Stress Management Protocol Reduces Depression and Anxiety in Patients With MS: Amy Sullivan, MD

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Patients with multiple sclerosis who presented with high-stress maintained their stress management practice through later protocol sessions, according to a study a recent study.

Amy Sullivan, PsyD, ABPP, director of behavioral medicine at the Mellen Center for MS Treatment and Research at Cleveland Clinic

Amy Sullivan, PsyD, ABPP

Recent news from a study showed that a 4-session stress management protocol (SMP) reduced self-reported physiological stress, depression, and anxiety in patients with multiple sclerosis (MS). These findings suggest short-term treatment with stress management skills can impact physiological and emotional stress in MS, although the autors noted that MS typical symptom fluctuation most likely impacted the variability in effectiveness.1

In a cohort of 195 patients (aged, 44.4 years; disease duration, 12.1 years; women, 90.5%; White, 68.2%), Patient Health Questionnaire-9 (PHQ-9), General Anxiety Disorder-7 (GAD7), breaths per min (BPM), pulse, and oxygen saturation (SpO2) significantly differed across the sessions. At sessions 2, 3, and 4, PHQ-9 and BPM were lower than patients in the first session. Notably, GAD7 at sessions 3 and 4 and SpO2 at session 3 were lower than in session 1. Overall, patients showed significant improvements across all outcomes except pulse.

"Patients with MS are at high risk for mood disorders including depression, anxiety, stress and bipolar disorder. Stress is an important factor that may worsen MS symptoms and have an effect on the immune system. Rigorous study of the mind-body interaction and stress physiology began in the 21st century. It is now appreciated that many chronic diseases are preceded by lifestyle practices and perceptions but that it may take years for the disease to manifest itself through symptoms and signs," lead author Amy Sullivan, PsyD, ABPP, told NeurologyLive®.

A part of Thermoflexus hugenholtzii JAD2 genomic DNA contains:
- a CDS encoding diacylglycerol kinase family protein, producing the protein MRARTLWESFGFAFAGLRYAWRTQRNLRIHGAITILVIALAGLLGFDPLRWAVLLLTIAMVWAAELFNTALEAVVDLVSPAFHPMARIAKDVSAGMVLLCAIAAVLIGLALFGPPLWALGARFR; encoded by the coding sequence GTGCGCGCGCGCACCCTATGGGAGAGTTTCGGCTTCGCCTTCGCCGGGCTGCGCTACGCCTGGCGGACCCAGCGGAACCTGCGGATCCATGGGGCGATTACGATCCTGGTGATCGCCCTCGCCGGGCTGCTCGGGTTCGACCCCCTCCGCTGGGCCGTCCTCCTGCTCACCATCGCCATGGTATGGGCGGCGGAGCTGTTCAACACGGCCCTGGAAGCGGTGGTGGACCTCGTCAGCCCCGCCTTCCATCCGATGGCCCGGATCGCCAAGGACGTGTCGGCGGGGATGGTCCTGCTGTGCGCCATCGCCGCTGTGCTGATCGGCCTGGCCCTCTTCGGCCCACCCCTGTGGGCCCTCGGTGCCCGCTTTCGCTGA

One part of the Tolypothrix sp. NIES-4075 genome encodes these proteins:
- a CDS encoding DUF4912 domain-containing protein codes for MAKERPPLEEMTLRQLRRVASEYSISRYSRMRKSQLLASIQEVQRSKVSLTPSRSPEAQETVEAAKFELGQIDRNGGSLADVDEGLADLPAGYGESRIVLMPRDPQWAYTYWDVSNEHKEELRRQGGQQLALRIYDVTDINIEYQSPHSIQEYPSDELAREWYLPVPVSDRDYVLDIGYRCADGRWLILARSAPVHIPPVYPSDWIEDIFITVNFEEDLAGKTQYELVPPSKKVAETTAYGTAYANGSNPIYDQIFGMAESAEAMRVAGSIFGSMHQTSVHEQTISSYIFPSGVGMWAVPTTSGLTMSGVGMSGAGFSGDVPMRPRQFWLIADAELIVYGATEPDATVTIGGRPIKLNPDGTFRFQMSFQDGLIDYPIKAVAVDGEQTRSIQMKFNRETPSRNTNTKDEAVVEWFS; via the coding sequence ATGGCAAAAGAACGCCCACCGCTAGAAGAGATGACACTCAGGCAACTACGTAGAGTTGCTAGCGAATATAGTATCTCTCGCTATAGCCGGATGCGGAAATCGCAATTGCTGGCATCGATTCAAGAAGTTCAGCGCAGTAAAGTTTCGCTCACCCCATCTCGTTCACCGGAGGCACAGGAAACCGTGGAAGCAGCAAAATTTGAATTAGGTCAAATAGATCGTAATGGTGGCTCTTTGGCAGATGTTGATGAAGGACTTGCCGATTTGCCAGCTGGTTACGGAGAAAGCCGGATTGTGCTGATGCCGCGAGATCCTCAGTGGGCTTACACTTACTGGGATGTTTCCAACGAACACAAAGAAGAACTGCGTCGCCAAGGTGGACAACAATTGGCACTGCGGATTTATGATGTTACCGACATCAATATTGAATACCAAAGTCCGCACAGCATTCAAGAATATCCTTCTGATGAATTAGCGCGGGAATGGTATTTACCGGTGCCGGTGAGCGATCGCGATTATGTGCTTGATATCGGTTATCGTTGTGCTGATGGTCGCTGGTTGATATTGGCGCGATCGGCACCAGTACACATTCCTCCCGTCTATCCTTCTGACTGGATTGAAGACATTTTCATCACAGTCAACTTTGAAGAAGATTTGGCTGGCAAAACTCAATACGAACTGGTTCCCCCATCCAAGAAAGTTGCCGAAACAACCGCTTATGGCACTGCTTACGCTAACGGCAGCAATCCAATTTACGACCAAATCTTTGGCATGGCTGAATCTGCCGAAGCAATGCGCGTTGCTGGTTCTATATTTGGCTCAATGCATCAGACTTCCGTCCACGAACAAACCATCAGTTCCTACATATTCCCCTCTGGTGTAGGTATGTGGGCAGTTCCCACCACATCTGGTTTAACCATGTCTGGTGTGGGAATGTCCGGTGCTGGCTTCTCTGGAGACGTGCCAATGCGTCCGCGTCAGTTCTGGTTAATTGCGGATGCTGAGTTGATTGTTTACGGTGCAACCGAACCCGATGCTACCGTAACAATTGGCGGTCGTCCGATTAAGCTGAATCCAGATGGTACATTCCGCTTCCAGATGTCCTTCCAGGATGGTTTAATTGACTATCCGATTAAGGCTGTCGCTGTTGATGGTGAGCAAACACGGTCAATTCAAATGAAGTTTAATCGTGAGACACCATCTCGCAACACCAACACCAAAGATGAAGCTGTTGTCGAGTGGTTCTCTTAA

Sullivan, director of behavioral medicine at the Mellen Center for MS Treatment and Research at Cleveland Clinic, presented the findings in a platform session at the 2023 Consortium of Multiple Sclerosis Centers (CMSC) Annual Meeting, held May 31 to June 3, in Aurora, Colorado. In the study, Sullivan and colleagues examined improvements in both objective (pulse, breath rate, and saturated oxygen) and subjective (self-report) measures of stress, anxiety, and depression among patients with MS.

"Powerful interventions exist, including cognitive behavioral therapy, and should be considered for patients with MS, particularly during stressful periods such as at the time of diagnosis. Acute stressful events and chronic stress can influence and impact MS in the short- and long-term. Considerable evidence supports a reciprocal relationship between stressful life events, MS symptoms, and MS exacerbations, possibly mediated by immune function and autonomic imbalance," Sullivan said. "There is also a reciprocal relationship between disease progression and emotional distress such that disease progression can result in increased emotional distress, while greater emotional distress can increase the risk for further disease progression. The link between emotional distress and its impact and influence on disease activity and outcomes dates back to the earliest research in MS."